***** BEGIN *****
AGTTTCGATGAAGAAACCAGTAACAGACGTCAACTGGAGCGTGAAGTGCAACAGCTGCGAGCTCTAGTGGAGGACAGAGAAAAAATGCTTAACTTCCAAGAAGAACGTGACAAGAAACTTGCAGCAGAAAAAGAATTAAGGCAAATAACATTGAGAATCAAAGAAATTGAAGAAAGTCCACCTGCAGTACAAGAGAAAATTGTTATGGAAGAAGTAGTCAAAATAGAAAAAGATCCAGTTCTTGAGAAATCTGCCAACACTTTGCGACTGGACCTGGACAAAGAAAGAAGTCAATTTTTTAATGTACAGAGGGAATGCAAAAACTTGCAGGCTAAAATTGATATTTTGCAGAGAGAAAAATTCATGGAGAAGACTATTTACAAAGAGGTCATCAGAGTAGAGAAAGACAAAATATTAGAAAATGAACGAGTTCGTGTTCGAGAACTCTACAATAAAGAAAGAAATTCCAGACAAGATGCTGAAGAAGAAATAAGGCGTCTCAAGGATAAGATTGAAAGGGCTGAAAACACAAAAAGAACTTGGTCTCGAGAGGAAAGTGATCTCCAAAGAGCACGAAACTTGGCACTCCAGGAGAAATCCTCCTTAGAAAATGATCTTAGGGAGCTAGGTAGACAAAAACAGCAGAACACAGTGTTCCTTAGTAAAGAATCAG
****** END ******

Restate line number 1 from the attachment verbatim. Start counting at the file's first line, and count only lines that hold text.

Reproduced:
AGTTTCGATGAAGAAACCAGTAACAGACGTCAACTGGAGCGTGAAGTGCAACAGCTGCGAGCTCTAGTGGAGGACAGAGAAAAAATGCTTAACTTCCAAGAAGAACGTGACAAGAAACTTGCAGCAGAAAAAGAATTAAGGCAAATAACATTGAGAATCAAAGAAATTGAAGAAAGTCCACCTGCAGTACAAGAGAAAATTGTTATGGAAGAAGTAGTCAAAATAGAAAAAGATCCAGTTCTTGAGAAATCTGCCAACACTTTGCGACTGGACCTGGACAAAGAAAGAAGTCAATTTTTTAATGTACAGAGGGAATGCAAAAACTTGCAGGCTAAAATTGATATTTTGCAGAGAGAAAAATTCATGGAGAAGACTATTTACAAAGAGGTCATCAGAGTAGAGAAAGACAAAATATTAGAAAATGAACGAGTTCGTGTTCGAGAACTCTACAATAAAGAAAGAAATTCCAGACAAGATGCTGAAGAAGAAATAAGGCGTCTCAAGGATAAGATTGAAAGGGCTGAAAACACAAAAAGAACTTGGTCTCGAGAGGAAAGTGATCTCCAAAGAGCACGAAACTTGGCACTCCAGGAGAAATCCTCCTTAGAAAATGATCTTAGGGAGCTAGGTAGACAAAAACAGCAGAACACAGTGTTCCTTAGTAAAGAATCAG